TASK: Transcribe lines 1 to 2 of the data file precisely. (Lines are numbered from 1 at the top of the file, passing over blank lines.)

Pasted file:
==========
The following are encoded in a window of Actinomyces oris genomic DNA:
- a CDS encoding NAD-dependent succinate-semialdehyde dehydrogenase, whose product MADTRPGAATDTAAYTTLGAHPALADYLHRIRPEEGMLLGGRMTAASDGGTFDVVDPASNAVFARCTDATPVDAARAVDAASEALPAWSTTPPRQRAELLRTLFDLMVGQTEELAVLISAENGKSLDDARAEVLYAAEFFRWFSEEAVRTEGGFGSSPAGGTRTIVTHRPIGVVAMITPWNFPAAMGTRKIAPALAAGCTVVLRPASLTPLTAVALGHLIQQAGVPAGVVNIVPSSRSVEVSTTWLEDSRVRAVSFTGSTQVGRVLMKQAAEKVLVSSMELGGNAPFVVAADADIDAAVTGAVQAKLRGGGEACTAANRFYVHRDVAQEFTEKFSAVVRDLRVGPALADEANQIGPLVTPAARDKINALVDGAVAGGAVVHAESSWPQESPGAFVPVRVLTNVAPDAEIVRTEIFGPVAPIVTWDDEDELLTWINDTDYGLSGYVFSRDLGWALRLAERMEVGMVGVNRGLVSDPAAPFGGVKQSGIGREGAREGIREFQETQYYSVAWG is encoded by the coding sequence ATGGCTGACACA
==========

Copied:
The following are encoded in a window of Actinomyces oris genomic DNA:
- a CDS encoding NAD-dependent succinate-semialdehyde dehydrogenase, whose product MADTRPGAATDTAAYTTLGAHPALADYLHRIRPEEGMLLGGRMTAASDGGTFDVVDPASNAVFARCTDATPVDAARAVDAASEALPAWSTTPPRQRAELLRTLFDLMVGQTEELAVLISAENGKSLDDARAEVLYAAEFFRWFSEEAVRTEGGFGSSPAGGTRTIVTHRPIGVVAMITPWNFPAAMGTRKIAPALAAGCTVVLRPASLTPLTAVALGHLIQQAGVPAGVVNIVPSSRSVEVSTTWLEDSRVRAVSFTGSTQVGRVLMKQAAEKVLVSSMELGGNAPFVVAADADIDAAVTGAVQAKLRGGGEACTAANRFYVHRDVAQEFTEKFSAVVRDLRVGPALADEANQIGPLVTPAARDKINALVDGAVAGGAVVHAESSWPQESPGAFVPVRVLTNVAPDAEIVRTEIFGPVAPIVTWDDEDELLTWINDTDYGLSGYVFSRDLGWALRLAERMEVGMVGVNRGLVSDPAAPFGGVKQSGIGREGAREGIREFQETQYYSVAWG is encoded by the coding sequence ATGGCTGACACA